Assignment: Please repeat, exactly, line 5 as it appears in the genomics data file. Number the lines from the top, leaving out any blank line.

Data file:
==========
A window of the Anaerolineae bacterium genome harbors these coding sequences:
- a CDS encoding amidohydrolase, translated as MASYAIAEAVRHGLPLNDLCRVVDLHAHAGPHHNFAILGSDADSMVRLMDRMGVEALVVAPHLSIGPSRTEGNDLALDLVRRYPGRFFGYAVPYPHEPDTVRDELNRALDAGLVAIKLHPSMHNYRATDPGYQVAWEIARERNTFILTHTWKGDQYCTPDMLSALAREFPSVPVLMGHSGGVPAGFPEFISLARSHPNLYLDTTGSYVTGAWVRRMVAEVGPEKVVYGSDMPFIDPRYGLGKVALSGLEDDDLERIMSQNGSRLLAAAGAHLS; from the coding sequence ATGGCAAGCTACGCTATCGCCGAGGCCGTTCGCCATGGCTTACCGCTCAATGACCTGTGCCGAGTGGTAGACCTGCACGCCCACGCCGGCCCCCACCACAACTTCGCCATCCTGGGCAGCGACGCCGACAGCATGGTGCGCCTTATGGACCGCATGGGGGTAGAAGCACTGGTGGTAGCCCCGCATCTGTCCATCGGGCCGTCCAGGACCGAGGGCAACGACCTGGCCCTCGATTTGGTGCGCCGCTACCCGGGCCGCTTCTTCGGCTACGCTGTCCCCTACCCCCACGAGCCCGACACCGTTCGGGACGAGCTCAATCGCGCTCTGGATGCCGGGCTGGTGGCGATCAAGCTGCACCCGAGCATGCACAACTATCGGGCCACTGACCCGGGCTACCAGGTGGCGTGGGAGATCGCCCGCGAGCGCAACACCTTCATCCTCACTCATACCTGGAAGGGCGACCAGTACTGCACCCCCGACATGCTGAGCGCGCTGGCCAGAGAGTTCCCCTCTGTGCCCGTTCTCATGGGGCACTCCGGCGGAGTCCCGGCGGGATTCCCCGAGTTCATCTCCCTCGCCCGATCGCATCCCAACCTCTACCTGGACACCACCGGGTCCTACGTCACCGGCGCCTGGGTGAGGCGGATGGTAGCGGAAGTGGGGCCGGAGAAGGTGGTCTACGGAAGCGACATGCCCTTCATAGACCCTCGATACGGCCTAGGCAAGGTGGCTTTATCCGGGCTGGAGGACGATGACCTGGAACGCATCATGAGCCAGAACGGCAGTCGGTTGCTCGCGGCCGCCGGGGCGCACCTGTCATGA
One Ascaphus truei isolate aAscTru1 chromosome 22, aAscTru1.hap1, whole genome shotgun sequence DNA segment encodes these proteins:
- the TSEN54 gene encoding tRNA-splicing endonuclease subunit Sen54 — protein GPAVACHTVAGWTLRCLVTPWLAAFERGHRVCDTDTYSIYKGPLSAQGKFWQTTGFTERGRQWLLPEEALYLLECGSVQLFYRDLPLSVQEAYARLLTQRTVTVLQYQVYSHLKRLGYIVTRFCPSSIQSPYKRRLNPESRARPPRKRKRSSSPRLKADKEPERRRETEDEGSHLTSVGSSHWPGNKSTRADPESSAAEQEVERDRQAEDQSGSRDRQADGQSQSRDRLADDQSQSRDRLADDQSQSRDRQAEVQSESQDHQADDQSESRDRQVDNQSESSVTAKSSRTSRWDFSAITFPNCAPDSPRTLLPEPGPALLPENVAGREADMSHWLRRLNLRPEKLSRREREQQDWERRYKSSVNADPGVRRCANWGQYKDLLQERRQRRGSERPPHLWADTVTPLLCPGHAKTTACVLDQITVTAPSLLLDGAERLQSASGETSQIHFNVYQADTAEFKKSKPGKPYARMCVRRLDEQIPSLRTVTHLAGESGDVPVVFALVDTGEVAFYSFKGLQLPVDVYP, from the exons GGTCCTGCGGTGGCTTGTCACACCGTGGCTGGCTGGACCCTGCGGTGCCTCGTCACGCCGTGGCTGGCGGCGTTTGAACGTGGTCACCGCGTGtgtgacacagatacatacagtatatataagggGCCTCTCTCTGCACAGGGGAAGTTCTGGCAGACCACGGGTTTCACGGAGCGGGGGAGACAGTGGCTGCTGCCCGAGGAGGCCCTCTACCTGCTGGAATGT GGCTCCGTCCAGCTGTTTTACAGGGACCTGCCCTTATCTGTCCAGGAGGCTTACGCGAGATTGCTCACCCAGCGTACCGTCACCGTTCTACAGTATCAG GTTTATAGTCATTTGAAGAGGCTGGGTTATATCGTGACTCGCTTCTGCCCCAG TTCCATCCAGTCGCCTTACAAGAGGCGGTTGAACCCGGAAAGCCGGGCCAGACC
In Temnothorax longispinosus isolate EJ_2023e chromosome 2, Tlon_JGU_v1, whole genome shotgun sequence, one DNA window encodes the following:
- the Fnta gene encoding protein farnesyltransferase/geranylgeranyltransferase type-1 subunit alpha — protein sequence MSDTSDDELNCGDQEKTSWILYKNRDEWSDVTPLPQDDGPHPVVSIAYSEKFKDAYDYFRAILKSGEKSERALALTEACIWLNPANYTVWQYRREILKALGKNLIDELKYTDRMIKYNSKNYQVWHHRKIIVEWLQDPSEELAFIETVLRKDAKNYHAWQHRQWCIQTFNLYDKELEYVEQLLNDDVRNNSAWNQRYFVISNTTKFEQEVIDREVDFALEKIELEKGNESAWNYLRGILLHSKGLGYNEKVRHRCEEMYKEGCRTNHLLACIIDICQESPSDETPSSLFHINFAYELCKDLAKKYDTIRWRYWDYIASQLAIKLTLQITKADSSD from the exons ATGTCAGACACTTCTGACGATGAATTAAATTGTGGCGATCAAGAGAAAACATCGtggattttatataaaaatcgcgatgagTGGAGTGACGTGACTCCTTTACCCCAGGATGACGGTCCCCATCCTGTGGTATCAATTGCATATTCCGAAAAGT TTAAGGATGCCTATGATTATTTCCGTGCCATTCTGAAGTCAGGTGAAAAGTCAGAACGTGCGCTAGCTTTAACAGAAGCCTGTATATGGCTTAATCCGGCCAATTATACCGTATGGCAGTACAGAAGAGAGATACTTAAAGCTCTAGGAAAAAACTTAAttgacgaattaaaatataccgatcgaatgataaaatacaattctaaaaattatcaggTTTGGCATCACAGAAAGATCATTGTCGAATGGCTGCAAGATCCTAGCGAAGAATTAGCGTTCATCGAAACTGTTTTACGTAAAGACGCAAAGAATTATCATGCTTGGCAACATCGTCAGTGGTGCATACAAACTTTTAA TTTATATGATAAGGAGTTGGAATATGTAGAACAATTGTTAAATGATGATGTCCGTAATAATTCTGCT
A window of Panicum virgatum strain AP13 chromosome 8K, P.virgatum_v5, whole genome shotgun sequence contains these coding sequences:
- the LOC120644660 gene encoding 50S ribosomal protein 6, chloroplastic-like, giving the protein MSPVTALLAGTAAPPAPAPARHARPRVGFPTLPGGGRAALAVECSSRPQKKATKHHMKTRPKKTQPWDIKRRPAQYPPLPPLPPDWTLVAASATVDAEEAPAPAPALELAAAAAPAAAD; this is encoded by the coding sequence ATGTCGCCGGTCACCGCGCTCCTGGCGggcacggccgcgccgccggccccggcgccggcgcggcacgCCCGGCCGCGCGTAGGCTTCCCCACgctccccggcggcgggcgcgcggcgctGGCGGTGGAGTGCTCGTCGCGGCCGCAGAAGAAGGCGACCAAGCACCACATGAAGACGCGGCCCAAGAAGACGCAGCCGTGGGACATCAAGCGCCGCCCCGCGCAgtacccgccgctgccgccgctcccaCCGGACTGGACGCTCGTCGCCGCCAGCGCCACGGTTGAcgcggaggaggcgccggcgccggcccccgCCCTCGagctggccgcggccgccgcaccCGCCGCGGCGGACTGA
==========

In Temnothorax longispinosus isolate EJ_2023e chromosome 2, Tlon_JGU_v1, whole genome shotgun sequence, one DNA window encodes the following: